Cookies on this website
We use cookies to ensure that we give you the best experience on our website. If you click 'Continue' we'll assume that you are happy to receive all cookies and you won't see this message again. Click 'Find out more' for information on how to change your cookie settings.

BACKGROUND: The processing of facial emotion involves a distributed network of limbic and paralimbic brain structures. Many of these regions are also implicated in the pathophysiology of mood disorders. Behavioural data indicate that depressed subjects show a state-related positive recognition bias for faces displaying negative emotions. There are sparse data to suggest there may be an analogous, state-related negative recognition bias for negative emotions in mania. We used functional magnetic resonance imaging (fMRI) to investigate the behavioural and neurocognitive correlates of happy and sad facial affect recognition in patients with mania. METHOD: Functional MRI and an explicit facial affect recognition task were used in a case-control design to measure brain activation and associated behavioural response to variable intensity of sad and happy facial expressions in 10 patients with bipolar I mania and 12 healthy comparison subjects. RESULTS: The patients with mania had attenuated subjective rating of the intensity of sad facial expressions, and associated attenuation of activation in the subgenual anterior cingulate and bilateral amygdala, with increased activation in the posterior cingulate and posterior insula. No behavioural or neurocognitive abnormalities were found in response to presentation of happy facial expressions. CONCLUSIONS: Patients with mania showed a specific, mood-congruent, negative bias in sad facial affect recognition, which was associated with an abnormal profile of brain activation in paralimbic regions implicated in affect recognition and mood disorders. Functional imaging of facial emotion recognition may be a useful probe of cortical and subcortical abnormalities in mood disorders.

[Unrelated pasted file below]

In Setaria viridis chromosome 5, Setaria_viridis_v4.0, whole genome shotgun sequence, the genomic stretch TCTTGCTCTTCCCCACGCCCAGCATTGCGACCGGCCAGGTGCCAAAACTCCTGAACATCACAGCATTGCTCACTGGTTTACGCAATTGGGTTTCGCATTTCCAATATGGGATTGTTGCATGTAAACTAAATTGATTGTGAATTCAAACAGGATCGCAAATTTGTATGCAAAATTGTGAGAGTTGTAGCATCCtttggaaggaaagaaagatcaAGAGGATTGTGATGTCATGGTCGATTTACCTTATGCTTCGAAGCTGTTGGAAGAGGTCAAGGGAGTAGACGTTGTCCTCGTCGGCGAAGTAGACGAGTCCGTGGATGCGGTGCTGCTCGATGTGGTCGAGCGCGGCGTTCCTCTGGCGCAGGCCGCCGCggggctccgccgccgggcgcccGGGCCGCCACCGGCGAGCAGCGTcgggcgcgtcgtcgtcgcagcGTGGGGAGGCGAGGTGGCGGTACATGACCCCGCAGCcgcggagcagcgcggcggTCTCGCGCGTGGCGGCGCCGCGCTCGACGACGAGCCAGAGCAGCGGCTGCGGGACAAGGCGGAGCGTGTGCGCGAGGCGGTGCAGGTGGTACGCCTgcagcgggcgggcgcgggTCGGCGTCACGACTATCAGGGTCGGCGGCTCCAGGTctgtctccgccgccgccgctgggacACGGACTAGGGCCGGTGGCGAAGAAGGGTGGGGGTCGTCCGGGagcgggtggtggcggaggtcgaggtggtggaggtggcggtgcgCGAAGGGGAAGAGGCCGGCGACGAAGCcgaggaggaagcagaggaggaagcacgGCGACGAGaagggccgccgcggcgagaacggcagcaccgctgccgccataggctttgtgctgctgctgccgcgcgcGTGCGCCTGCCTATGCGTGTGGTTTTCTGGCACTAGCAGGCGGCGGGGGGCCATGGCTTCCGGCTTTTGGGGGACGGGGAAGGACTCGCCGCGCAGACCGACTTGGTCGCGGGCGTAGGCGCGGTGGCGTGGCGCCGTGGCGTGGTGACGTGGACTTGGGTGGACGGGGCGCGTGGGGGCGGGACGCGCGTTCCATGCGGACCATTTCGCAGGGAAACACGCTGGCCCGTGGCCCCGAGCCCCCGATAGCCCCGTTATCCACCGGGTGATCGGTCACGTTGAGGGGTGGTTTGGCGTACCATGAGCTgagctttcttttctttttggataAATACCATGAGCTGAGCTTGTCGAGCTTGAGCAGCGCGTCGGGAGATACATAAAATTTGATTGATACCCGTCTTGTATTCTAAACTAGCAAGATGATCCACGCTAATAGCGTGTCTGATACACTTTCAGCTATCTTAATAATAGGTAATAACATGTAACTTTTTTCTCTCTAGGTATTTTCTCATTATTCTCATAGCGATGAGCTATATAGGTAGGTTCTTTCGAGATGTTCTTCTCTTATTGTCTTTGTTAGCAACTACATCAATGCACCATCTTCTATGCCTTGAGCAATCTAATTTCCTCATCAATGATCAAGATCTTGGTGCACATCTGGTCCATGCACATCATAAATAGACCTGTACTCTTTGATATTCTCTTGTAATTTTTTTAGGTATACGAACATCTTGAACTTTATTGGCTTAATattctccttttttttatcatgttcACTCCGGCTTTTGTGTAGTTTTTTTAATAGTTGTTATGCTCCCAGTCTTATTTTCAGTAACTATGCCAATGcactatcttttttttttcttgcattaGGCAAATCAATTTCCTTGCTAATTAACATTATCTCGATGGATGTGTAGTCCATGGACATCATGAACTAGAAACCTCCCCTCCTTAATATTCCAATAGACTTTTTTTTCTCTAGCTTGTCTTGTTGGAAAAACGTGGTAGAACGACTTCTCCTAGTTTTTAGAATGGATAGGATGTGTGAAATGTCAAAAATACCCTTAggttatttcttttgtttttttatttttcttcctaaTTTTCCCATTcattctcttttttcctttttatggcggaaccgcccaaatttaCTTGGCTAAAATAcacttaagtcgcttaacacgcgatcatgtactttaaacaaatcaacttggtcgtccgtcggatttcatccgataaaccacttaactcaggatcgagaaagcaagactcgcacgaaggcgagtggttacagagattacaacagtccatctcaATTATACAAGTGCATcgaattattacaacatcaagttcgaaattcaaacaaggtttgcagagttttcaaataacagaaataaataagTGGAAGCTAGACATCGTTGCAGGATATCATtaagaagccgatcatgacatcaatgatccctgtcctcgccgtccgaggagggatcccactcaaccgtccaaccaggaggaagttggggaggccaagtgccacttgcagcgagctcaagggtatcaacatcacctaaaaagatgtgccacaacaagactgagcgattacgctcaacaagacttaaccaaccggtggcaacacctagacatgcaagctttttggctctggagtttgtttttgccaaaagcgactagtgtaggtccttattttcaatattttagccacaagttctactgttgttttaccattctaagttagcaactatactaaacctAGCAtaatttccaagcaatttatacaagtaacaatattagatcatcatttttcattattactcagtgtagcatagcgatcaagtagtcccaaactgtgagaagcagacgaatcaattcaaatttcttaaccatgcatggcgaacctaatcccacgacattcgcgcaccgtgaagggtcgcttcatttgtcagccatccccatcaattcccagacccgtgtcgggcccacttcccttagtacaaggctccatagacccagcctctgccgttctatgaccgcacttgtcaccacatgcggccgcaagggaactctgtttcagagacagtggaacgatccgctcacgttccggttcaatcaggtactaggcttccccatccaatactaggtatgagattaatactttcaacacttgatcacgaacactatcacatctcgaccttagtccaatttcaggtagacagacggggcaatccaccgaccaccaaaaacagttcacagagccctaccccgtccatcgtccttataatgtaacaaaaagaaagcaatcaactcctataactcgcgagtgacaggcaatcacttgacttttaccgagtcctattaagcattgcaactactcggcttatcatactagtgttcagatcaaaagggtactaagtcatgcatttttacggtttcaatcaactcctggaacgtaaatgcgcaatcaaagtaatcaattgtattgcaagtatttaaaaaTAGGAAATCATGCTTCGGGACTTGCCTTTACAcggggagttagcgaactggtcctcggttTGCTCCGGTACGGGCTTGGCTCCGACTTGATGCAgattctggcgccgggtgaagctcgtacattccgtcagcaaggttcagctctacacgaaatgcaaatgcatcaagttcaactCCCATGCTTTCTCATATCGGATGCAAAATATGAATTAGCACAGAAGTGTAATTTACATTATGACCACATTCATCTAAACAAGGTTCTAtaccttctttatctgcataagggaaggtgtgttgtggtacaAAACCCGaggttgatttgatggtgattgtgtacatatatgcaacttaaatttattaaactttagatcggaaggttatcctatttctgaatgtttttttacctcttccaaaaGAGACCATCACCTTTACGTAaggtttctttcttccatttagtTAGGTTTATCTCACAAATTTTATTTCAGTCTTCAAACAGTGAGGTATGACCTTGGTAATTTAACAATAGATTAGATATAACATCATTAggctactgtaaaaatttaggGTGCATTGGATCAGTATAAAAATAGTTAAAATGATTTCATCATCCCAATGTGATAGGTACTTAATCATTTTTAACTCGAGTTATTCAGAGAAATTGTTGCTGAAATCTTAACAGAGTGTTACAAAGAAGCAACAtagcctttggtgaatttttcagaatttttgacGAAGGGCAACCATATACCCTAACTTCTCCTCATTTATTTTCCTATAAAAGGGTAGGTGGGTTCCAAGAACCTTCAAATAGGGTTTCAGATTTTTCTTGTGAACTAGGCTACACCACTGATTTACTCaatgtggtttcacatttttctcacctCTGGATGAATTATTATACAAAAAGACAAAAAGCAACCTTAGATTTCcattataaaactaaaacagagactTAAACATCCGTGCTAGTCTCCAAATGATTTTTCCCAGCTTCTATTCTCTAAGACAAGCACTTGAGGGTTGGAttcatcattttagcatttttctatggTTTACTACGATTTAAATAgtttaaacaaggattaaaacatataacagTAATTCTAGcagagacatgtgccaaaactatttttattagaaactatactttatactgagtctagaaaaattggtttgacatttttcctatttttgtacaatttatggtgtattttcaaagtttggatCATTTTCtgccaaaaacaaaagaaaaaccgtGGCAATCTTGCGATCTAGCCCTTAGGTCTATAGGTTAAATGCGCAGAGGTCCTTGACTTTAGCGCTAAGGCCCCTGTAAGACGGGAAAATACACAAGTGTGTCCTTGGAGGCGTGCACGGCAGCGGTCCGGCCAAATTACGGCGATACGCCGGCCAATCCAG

Type

Journal article

Journal

Psychol Med

Publication Date

07/2004

Volume

34

Pages

795 - 802

Keywords

Adult, Affect, Amygdala, Bipolar Disorder, Facial Expression, Female, Gyrus Cinguli, Humans, Magnetic Resonance Imaging, Male, Perceptual Disorders, Recognition (Psychology), Social Perception, Visual Perception